The 2018 Grammies: Missing the Point

It is a given these days that the Grammy Awards telecast has devolved into a not very interesting TV variety show. And that most of the really interesting awards are given out off-camera the day before. Entertainers rather than musicians have become the focus of the entire affair. And while the annual grumbling about who did and did not deserve their award is nothing new; trends over the past several years are growing downright embarrassing. Bruno Mars over Kendrick Lamar? And Leonard Cohen winning Best Rock Performance?

In the They-Got-It-Right category, War on Drugs deserved the Best Rock Album award. The same thing applies to The Weeknd winning Best Urban Contemporary Album. The great New York City jazz label Mack Avenue Records deserved to win three Grammy Awards for records by Cecile McLorin Salvant, Billy Childs, and Christian McBride. And it was great to see Jason Isbell and The 400 Unit winning Best American Roots Song and Best Americana Album.

In the audiophile world, old friend and audio engineer par excellence Jim Anderson won Best Surround Sound Album for Jane Ira Bloom's Early Americans album. Another dear friend, Ms Amanda Sweet of Bucklesweet Media had a hand in helping Pablo Zeigler win the Grammy for Best Latin Jazz Album. And it was good to see the win in the Best Engineered Album: Classical by the Reference Recordings release of Shostakovich's Symphony No.5 and Barber's Adagio with Manfred Honeck and the Pittsburgh Symphony Orchestra.

Jason Victor Serinus's picture

The Shostakovich Symphony No. 5, engineered by Sound Mirror and released on Reference Recordings First!, also won for Best Orchestral Performance.

The reality is that the America First practice of the Grammys as regards classical music is an embarrassment, and leads to a lack of respect from music lovers. All five orchestral nominees were American orchestras. Three of the five Opera recording nominees were from American companies, and the winner was American. The Choral winner was American in both composer and conductor, the chamber winner American, and both Best Classical Compendium and Best Contemporary Classical Composition went to an American composer recorded by an American Orchestra. In fact, four out of five nominees for Best Contemporary Classical Composition were American.

It's a wonder that Gramophone and BBC Music Magazine, let alone the other international classical awards, grant awards to American artists, composers, and companies. That so few actually win those other awards may be related to the fundamental imbalance created by the Grammy Awards.

Jancuso's picture

Thanks to Jason for recognizing conductor Manfred Honeck and The Pittsburg Symphony's Orchestral Performance win. The engineer for the recording, Mark Donahue, was also honored.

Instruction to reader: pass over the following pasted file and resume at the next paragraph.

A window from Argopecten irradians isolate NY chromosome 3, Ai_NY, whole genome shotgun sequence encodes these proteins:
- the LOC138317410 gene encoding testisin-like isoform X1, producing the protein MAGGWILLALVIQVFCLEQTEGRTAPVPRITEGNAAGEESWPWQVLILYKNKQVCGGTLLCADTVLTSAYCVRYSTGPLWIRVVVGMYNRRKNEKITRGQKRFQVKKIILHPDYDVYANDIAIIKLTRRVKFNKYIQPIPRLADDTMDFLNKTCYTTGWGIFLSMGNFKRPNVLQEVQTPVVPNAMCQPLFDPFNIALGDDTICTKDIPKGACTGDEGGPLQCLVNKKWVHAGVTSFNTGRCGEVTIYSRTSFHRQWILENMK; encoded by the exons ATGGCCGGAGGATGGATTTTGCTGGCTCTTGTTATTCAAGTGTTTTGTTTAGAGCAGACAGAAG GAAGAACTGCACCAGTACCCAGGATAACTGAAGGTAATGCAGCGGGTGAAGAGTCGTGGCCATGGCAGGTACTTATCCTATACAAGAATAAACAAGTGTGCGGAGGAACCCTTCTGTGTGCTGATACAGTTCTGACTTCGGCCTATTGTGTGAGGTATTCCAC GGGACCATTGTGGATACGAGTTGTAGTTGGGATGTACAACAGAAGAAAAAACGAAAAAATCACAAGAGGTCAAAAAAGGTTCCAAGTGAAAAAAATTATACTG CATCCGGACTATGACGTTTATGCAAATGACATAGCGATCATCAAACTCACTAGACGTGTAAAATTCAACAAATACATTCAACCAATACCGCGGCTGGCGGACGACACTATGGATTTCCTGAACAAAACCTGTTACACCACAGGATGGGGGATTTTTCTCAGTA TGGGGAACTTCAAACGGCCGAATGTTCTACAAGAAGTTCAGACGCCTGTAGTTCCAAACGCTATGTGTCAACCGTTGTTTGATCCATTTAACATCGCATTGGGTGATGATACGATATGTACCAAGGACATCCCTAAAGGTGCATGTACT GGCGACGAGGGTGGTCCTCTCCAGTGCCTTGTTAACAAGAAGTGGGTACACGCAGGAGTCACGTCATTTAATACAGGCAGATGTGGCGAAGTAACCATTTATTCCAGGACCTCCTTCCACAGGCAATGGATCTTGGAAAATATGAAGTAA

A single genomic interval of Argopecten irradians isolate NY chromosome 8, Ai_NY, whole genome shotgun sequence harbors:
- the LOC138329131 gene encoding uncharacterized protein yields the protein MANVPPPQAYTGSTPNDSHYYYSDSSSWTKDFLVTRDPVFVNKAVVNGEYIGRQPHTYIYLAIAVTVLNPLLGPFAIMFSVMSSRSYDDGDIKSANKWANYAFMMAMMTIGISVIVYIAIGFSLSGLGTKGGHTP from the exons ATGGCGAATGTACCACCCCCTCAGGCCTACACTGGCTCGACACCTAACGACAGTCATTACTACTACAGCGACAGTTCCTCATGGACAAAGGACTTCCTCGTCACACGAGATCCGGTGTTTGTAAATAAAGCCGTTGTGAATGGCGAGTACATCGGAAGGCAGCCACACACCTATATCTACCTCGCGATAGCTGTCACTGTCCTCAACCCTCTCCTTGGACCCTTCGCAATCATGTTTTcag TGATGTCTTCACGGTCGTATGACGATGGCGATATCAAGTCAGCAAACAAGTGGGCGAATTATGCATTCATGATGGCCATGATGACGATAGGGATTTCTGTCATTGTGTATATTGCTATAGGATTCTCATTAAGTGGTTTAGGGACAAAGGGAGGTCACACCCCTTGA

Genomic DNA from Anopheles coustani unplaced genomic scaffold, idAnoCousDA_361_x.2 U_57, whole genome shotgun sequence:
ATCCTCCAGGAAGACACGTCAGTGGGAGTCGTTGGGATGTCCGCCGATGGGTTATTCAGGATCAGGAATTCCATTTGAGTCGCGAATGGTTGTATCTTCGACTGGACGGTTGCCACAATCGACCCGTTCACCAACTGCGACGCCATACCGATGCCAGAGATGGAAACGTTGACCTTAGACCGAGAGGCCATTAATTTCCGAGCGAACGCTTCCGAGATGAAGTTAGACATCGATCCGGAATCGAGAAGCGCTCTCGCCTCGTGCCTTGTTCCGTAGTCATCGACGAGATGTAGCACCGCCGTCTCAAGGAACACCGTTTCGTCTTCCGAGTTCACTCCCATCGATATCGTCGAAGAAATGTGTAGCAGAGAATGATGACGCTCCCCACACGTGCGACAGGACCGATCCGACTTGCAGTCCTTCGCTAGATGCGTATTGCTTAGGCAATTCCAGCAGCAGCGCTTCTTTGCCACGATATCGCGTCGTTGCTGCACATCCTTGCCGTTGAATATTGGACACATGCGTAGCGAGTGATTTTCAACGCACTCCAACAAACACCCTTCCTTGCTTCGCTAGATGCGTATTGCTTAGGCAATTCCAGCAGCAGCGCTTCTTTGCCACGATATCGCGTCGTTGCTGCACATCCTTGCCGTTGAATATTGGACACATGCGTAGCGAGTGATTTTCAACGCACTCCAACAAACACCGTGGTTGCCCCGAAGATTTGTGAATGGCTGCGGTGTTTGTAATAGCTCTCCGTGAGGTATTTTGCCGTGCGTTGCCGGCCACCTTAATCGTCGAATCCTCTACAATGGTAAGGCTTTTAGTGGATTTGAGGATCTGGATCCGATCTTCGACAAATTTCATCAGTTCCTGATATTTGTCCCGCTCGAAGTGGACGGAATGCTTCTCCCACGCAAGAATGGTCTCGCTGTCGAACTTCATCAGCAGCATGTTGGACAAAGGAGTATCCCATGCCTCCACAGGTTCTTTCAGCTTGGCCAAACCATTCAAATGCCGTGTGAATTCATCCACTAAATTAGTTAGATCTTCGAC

It must be noted that the prolific jazz label Mack Avenue is from the great city of Detroit.

Anton's picture

The Grammy is an award given by the National Academy of Recording Arts and Sciences...with some new marketing name. "Foreign" recordings can get rewards in their own country.

The Academy Awards show specifically designates films as "foreign." Perhaps the Grammy award can glom on to that?

Caring what happened at the Grammy awards is like giving a crap about who wins The Bachelor or who is the final Survivor.

Record of the year, 1968...Up, Up, and Away by the 5th Dimension.

Nominees were:
Jimmy Webb for "By the Time I Get to Phoenix" performed by Glen Campbell
Tom Jones & Harvey Schmidt for "My Cup Runneth Over" performed by Ed Ames
Bobbie Gentry for "Ode to Billie Joe" performed by Bobbie Gentry
John Hartford for "Gentle on My Mind" performed by Glen Campbell

How many of those do y'all still spin?

latinaudio's picture

...on vinyl (of course) and on my iphone.
Music to last.

JoeinNC's picture

“ the Grammy awards is like giving a crap about who wins The Bachelor or who is the final Survivor.”

Well put. To be fair, though, 1968 wasn’t all that bad. Sgt. Pepper got album of the year, and Sam & Dave and Aretha Franklin went home with awards.

Glotz's picture

Nuff said.

Supperconductor's picture

These are giant infomercials intended to sell product. Same with the “Academy Awards”. All the industry participants are well aware of this. People who create content DO follow these events closely, not so they can make better films/music, but so they can learn what is marketable. I don’t think any of this is “bad”. They call it show “business” for a reason. Thanks to the internet and services like Tidal, anyone can discover truly great content.

spacehound's picture

...that the entertainment business is so fond of.

And Jason's comments about it mostly being a USA only process is absolutely true. Not that awards from USA centric backscratching exercises are of any great interest to non-US music creators or their customers.

BTW: You want possibly the best classical orchestra in the world? Try 'The Academy of Ancient Music' based in Cambridge UK :-). Though it was even better under Hogwood than it is now. They only use instruments that were available when the music was composed, though some of them are modern copies.

markaschumacher's picture

… not quite sure how Mack Avenue Records of Detroit manages to get described as a “great New York City jazz label” – must have something to do with being in flyover country…

donlin's picture

Good jazz albums, must be a NYC label.

Lincolnmat's picture

Just to be even more pedantic, Mack Avenue Records is based in the Detroit suburb of Grosse Point Farms.